Lewis Hamilton, McLaren, Shanghai, 2007

The team and driver errors that caused Hamilton’s retirement

2007 Chinese Grand PrixPosted on Author Keith Collantine

Lewis Hamilton, McLaren, Shanghai, 2007McLaren and Lewis Hamilton were left blaming themselves after a poor call on race strategy forced the championship leader out of a race for the first time this year.

While McLaren accepted their mistake in not bringing Hamilton in, the Briton apologised for losing control of his car on the way into the pits.

But when they analyse the mistakes that led up to his retirement from the Chinese Grand Prix they will recognise a series of missed opportunities to avoid the DNF.

Hamilton built up a lead very quickly in the opening stages with a series of quick laps:

Lap 2: Hamilton 1’47.6 – Raikkonen 1’48.5 (+0.9)
Lap 3: Hamilton 1’47.6 – Raikkonen 1’48.1 (+0.5)
Lap 4: Hamilton 1’46.3 – Raikkonen 1’47.1 (+0.8)

This continued up until the final laps before Hamilton’s first stop on lap 14 – Hamilton taking up to 1.2s per lap off Raikkonen (on lap six). But when Hamilton made his pit stop it was clear his front-left tyre was in very poor condition.

Raikkonen waited until his fuel load was lightest before he set his quickest laps – which were all fastest laps of the race up to that point:

Lap 15: Raikkonen 1’45.0
Lap 16: Raikkonen 1’44.3
Lap 17: Raikkonen 1’43.8

When Raikkonen pitted on lap 18 his tyres were in visibly better conditions than Hamilton’s had been – despite starting with more fuel, covering more laps and setting faster laps. Not only that, but he came out of the pits having cut Hamilton’s lead to 4.1s from 9.0.

It’s easy to be wise after the fact, but at this stage McLaren must surely have been alert to the fact that Hamilton was getting marginal on tyres. Nonetheless, Hamilton kept pushing:

Lap 20: Hamilton 1’43.8 – Raikkonen 1’44.3 (+0.5)

By this time several laps had passed since the last of the rain and some drivers further down the order had switched to dry weather tyres. Wurz set a new fastest lap on the 23rd tour on standard grooved tyres.

Up front the leaders were all on worn wet tyres and Hamilton’s plight was becoming clear – he was 1.6s slower than Raikkonen on lap 26 as the rain began again. Twenty seconds further back was Alonso, whose tyres were in even better condition having spent most of the race thus far stuck behind Felipe Massa.

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Hamilton’s plight would have been familiar to Alonso – because exactly the same thing happened to him at Shanghai last year. Alonso wore his wet weather tyres out too quickly, had to pit for fresh rubber, and fell behind those who were able to continue on the same worn but hot tyres.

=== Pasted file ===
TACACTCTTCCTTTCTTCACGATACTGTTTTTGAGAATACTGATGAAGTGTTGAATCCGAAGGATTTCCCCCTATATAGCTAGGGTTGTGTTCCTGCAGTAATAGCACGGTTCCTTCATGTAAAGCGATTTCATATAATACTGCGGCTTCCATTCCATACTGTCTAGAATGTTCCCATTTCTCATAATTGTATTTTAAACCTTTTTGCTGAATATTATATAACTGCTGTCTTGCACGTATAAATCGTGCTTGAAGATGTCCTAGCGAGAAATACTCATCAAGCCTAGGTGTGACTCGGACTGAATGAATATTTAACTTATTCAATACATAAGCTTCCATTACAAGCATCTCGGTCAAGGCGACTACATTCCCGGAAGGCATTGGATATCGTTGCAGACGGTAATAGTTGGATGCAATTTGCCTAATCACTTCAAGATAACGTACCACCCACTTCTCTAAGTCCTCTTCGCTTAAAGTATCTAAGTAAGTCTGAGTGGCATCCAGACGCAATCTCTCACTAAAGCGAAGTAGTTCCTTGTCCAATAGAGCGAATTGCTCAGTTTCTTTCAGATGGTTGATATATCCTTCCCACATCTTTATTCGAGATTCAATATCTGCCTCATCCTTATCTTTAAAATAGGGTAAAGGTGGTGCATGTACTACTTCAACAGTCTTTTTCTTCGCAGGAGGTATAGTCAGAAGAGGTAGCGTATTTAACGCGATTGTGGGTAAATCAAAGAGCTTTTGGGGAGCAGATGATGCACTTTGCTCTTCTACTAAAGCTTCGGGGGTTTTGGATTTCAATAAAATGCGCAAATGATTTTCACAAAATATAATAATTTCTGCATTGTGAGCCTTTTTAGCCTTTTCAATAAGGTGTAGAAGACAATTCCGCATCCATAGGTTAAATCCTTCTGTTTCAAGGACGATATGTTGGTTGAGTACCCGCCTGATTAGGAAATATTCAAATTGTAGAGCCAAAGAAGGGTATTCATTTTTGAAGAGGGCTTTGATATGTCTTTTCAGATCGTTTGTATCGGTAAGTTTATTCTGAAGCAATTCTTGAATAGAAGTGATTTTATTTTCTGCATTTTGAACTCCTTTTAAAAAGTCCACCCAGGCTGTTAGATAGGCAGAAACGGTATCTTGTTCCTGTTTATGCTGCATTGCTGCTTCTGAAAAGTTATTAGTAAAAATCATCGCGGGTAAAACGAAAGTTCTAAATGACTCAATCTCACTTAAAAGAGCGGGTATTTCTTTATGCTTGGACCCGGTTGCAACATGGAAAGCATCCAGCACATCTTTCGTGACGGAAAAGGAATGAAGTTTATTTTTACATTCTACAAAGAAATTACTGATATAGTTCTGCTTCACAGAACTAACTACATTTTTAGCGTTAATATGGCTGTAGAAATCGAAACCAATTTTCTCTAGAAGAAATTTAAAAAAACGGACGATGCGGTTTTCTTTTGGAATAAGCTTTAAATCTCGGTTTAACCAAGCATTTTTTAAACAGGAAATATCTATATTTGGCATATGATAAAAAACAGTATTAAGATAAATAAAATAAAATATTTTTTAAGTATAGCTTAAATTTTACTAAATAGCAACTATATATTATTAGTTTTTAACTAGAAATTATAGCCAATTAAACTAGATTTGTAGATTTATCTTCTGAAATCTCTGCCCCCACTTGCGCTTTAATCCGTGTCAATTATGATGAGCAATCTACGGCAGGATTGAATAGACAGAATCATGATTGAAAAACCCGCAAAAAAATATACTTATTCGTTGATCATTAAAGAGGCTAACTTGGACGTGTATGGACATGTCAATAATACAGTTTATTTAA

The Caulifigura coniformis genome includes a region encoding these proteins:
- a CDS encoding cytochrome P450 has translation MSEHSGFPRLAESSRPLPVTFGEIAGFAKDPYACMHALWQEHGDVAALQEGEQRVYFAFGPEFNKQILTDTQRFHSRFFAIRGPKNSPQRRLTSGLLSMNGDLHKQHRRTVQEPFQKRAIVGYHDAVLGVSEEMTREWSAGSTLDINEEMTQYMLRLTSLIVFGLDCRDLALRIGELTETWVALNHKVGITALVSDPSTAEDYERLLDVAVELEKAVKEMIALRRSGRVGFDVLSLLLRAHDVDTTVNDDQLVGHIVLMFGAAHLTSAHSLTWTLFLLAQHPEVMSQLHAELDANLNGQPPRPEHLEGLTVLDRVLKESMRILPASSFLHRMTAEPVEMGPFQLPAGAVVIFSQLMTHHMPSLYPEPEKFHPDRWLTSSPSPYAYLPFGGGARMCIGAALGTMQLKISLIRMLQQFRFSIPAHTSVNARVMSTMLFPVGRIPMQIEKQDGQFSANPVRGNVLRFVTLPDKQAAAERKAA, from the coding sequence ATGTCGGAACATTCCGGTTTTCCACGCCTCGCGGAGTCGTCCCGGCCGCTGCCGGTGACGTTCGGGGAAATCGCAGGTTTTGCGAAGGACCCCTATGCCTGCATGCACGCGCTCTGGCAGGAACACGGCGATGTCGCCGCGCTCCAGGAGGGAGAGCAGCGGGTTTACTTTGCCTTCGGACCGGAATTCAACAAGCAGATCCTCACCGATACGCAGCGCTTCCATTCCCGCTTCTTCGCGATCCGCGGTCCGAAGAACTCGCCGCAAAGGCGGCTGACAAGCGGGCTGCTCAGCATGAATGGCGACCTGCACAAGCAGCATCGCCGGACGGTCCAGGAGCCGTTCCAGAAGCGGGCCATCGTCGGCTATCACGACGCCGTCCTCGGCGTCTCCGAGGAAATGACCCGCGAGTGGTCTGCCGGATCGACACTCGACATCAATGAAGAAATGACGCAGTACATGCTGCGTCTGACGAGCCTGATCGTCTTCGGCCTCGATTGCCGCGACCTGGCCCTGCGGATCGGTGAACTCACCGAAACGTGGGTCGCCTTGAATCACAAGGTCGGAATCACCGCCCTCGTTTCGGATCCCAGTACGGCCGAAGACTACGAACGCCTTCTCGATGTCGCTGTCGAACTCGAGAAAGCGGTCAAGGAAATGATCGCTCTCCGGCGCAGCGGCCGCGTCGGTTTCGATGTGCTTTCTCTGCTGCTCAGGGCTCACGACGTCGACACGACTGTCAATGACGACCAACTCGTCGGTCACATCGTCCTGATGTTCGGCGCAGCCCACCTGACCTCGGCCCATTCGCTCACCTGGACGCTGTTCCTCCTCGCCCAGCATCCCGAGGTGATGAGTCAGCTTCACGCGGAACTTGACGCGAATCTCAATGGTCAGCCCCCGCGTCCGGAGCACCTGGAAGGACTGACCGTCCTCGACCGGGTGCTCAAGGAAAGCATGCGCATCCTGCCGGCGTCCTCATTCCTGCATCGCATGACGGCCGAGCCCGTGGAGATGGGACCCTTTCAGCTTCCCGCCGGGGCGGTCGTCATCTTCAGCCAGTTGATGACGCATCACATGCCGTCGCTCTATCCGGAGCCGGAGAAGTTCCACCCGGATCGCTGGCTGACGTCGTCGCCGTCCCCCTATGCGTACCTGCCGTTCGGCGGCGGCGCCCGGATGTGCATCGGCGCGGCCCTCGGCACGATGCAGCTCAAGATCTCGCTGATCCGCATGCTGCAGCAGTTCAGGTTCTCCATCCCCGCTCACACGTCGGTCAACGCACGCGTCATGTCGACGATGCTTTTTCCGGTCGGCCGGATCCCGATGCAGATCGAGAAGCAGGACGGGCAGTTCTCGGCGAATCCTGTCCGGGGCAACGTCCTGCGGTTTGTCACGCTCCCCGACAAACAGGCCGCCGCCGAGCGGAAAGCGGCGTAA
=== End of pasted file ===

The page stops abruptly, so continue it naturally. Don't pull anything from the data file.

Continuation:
But as the track became slippery once more Hamilton’s situation was looking dire. Raikkonen caught Hamilton and, after a lap and a half of frantic defending by the Briton, passed him. Now Alonso was zeroing in on his team mate:

Lap 28 Hamilton 1’55.6 – Alonso 1’53.6 (-2.0)
Lap 29 Hamilton 1’55.3 – Alonso 1’51.6 (-3.7)

Lap 29 was the critical moment for Hamilton. He was unable to put Jarno Trulli’s Toyota a lap down, his right rear tyre was showing visible signs of damage, he’d been carrying a heavier fuel load for longer than anyone else, and his team mate was 3.7s faster than him. Yet McLaren kept him out:

Lap 30 Hamilton 1’56.8 – Alonso 1’49.1 (-7.7)

Finally the sight of Hamilton losing 7.7s in one lap pushed McLaren into action and the Briton was called in.

He got within one corner of dragging his car into the pit box where fresh dry weather tyres were waiting. But he took a fraction too much speed into the corner, the destroyed rear tyres refused to follow the front wheels around the bend, and the McLaren ground pathetically to a halt in a gravel trap scarcely much wider than the car.

Afterwards Hamilton avoided blaming the team for the bad call and apologised for losing control of the car on the way into the pits:

The tyres were finished, and these things happen. I’m sorry for the team, but I can still do it.

The team accepted responsibility for their mistake. Martin Whitmarsh said:

Quite simply we didn’t call him in. I think with hindsight we left him out a lap too long and I think his tyres were pretty worn.

The weather was pretty changeable at that time and we wanted to make sure that we weren’t taking any risks and that we had to cover Kimi. In the end it was decided we had to come in, but at that stage it was frankly a lap too late.

It was our decision. We were getting the weather information and it was coming and going. We didn’t want to come in and get on the wrong tyre. We took it one lap too long and we regret that now.

It’s the second time Hamilton has found himself on the wrong tyres this year – he switched onto dry weather tyres too early in the European Grand Prix. Was this a risk too far on a day when second or even third place could have made him world champion?